There were many options that I looked at doing. I could have ordered special candies from my childhood for each person. Slowpokes were always my favorite. I could have ordered monogrammed M&Ms with our names or hearts or the date of our wedding - pretty much anything I wanted to put on them. Or, I could have ordered hand-made chocolates that came individually boxed for each guest. All of those options were just too expensive for our budget, so I decided to put together my own wedding favors.

My mother-in-law found clear cellophane bags with a black and white floral design on them at a party store. We filled the bags with a handful of candies that matched our color scheme of black, red, and white. We used Hershey's kisses wrapped in silver, red and white peppermints, and cherry chewy candies. We had 175 guests at our wedding and I spent well under $1 for each favor. We bought the candy in bulk and the bags were the most expensive part. What I like about these favors is that they would match any wedding design. Even if you used clear bags and only put in one type of candy, there's usually something you can find that will match your decor. You could even use them as a pop of color on the tables at every place setting.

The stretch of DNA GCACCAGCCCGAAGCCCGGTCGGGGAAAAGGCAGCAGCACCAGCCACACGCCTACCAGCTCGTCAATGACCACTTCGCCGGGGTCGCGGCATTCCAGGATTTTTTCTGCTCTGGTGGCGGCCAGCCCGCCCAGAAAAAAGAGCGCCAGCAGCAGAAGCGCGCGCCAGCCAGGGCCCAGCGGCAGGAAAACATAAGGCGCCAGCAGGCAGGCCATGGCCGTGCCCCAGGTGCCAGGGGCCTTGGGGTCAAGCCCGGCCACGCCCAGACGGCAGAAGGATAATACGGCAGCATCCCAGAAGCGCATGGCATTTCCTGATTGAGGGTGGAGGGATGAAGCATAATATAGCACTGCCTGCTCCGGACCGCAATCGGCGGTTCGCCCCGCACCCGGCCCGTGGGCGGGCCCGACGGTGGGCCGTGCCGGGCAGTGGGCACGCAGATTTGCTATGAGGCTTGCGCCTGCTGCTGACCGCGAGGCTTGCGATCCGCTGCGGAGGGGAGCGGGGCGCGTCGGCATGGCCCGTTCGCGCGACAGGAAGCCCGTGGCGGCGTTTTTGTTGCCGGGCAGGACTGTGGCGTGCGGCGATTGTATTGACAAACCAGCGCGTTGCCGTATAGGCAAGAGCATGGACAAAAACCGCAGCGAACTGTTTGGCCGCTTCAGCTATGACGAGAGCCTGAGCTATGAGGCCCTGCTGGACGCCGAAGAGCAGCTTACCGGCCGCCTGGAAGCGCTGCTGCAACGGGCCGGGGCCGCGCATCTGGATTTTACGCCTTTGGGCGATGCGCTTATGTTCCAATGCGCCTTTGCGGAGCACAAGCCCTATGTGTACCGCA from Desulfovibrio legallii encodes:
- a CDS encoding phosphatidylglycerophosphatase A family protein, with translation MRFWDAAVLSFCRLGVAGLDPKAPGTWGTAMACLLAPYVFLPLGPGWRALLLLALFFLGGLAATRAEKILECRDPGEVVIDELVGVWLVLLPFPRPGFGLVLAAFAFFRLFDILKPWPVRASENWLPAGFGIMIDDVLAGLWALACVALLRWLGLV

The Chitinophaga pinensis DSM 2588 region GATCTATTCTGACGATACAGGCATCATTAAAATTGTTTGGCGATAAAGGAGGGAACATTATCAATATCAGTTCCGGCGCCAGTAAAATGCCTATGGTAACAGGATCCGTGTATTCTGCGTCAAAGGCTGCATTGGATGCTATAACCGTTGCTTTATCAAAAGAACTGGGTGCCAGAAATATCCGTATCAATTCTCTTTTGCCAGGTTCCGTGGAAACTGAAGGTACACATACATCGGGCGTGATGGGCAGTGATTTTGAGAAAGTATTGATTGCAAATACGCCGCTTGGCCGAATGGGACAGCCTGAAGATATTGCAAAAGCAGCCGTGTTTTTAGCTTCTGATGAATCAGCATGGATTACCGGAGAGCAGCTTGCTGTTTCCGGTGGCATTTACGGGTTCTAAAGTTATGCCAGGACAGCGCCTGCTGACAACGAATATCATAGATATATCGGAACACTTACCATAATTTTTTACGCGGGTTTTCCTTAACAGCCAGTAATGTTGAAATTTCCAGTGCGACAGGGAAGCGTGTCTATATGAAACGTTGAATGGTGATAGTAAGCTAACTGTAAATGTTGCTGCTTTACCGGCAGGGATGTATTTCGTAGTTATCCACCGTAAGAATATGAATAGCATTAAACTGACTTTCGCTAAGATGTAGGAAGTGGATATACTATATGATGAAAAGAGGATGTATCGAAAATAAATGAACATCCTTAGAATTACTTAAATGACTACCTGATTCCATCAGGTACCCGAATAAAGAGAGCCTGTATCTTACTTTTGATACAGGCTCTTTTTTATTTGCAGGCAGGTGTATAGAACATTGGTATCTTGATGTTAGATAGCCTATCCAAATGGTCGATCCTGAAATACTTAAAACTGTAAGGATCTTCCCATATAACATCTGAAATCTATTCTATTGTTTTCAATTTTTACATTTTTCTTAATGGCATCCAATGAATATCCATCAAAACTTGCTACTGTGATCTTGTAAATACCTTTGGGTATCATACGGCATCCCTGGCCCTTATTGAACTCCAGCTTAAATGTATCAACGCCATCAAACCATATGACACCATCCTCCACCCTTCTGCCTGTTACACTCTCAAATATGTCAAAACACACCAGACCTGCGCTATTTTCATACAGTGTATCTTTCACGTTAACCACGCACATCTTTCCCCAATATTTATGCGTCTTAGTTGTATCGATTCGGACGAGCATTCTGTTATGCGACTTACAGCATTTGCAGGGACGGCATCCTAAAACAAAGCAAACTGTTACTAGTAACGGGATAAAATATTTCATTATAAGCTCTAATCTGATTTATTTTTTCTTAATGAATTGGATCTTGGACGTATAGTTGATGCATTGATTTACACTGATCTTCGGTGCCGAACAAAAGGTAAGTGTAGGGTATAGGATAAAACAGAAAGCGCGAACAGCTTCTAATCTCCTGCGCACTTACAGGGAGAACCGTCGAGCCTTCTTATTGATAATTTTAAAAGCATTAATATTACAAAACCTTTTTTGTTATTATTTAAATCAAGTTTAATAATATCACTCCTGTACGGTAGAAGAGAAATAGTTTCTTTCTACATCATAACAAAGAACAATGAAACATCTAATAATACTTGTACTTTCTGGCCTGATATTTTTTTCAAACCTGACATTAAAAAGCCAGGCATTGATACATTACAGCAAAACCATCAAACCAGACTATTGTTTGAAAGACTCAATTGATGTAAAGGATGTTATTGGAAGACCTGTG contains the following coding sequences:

We tied red and white curling ribbon around the bags just above the top level of the candy to bring everything all together. We didn't even have to buy the ribbon because we had some with our Christmas wrapping paper. We curled the ribbon with a scissors and then I cut off the tops of the bags so that there would be less of the extra bag material at the top. This way they became a little more stout and not so tall. I love this project because we could fill these with as much or as little candy as we wanted and they looked great and matched our decor. If you're looking for an affordable and adorable wedding favor, I highly suggest these little candy bags.  Happy crafting!

Wednesday, February 2, 2011

Spiced Vanilla Brandy Cake with Cream Cheese Frosting

Last night we got 10 inches of snow here in Madison, Wisconsin. Other cities in the state were dumped on with over 2 feet of snow. I didn't much feel like going outside on this blustery day, so I stayed inside and made a new cake. I just played around with my ingredients and made the following spiced vanilla brandy cake. It turned out nice and moist with a seasonal hint of cinnamon - sort of a mesh between a traditional white cake and a coffee cake. Just what I needed for the cold day. I frosted it with my own cream cheese frosting and it really hit the spot. I hope you enjoy it too! Happy baking!

Spiced Vanilla Brandy Cake